The Right Apron for the Job

Uniforms worn by front of the house staff are one of the first things guests see in any restaurant. As with signage, decor, and ambience, every detail of these uniforms helps diners formulate their first impressions of your establishment.

Aprons are an important part of many server and busser uniforms and say more than you think. Often, aprons are chosen as a convenient way for waitstaff to carry notepads and ticket books or to protect the uniform pieces underneath. The style, cleanliness, and usage of an apron can help or hurt the image you are trying to portray.

Selecting the right apron for your image should be carefully considered.

Waist Aprons – A waist apron ties at the waist and covers your lap. This option offers maximum flexibility for on-the-go staff. Waist aprons are what most people imagine when thinking of a server apron.


Bib Aprons – Bib aprons cover the chest, lower torso, and lap with a slide-on neck strap and waist ties. These aprons provide more protection to the rest of a server’s uniform and have a professional look.

Bistro & Bar Aprons – Length distinguishes bistro aprons from the rest as they typically fall below the knees. Most bistro aprons have pockets suitable for carrying bar tools as well as note pads and pens.



Cobblers and Smocks – These styles are easily recognizable because they offer the most coverage of any apron. Cobblers feature a front and back panel that cover the entire torso and lap and tie at the sides. Smocks look similar to a button down t-shirt and sometimes have longer sleeves.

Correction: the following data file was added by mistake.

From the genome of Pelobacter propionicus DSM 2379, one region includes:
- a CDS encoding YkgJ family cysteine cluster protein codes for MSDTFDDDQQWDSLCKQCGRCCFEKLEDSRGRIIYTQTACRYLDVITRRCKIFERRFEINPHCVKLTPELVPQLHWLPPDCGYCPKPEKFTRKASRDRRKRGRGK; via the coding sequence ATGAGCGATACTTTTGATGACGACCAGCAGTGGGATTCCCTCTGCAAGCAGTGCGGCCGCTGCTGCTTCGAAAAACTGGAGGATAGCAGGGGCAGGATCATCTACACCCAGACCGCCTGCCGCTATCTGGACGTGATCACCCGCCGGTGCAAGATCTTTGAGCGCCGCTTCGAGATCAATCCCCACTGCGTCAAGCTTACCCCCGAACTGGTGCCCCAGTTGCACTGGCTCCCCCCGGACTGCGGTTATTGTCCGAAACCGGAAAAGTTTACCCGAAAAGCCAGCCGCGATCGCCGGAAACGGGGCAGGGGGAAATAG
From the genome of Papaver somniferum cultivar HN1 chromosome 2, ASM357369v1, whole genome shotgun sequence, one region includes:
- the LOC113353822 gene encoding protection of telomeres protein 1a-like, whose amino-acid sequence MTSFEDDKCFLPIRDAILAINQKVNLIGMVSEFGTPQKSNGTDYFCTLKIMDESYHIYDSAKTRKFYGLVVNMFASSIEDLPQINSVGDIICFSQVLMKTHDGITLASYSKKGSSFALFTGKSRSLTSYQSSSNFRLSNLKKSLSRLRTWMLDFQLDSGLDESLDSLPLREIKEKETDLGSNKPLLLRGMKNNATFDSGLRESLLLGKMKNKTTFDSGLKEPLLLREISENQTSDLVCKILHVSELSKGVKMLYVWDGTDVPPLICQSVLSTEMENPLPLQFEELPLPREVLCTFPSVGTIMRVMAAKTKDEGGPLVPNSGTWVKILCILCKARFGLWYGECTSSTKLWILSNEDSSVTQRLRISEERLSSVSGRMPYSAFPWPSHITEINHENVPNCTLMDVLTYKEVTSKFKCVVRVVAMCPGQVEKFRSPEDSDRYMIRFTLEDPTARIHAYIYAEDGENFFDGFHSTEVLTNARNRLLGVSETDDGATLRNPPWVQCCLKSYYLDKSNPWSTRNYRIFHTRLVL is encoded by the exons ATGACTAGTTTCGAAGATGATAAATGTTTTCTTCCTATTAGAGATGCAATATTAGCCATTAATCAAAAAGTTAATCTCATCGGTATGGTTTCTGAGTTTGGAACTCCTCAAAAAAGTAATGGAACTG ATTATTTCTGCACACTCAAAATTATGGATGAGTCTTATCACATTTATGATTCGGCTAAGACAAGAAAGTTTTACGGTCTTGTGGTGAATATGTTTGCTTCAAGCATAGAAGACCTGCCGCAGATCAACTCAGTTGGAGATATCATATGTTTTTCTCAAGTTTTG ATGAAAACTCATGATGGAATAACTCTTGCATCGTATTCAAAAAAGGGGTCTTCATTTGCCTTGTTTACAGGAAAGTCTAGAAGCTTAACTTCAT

Picking the right apron for each position on your staff can be a trick decision. A few questions to consider before buying are:

  • What is the purpose? Are you looking for something to keep the uniforms cleaner, something with maximum storage, or is it a purely stylistic decision?
  • How often will staff wear the apron? For those who will get a lot wear in their aprons, be sure to select a heavier, stain resistant fabric or even a reversible or 4-way option to help the apron last longer.
  • Is the job mostly stationary or does it involve a lot of movement? Finding a comfortable option for each position can help staff do their best work.

Aprons are an important part of restaurant uniforms and should be selected with as much effort as every other part. Once you consider which factors are most important and what your goals are in using aprons, the right choice will come easily.

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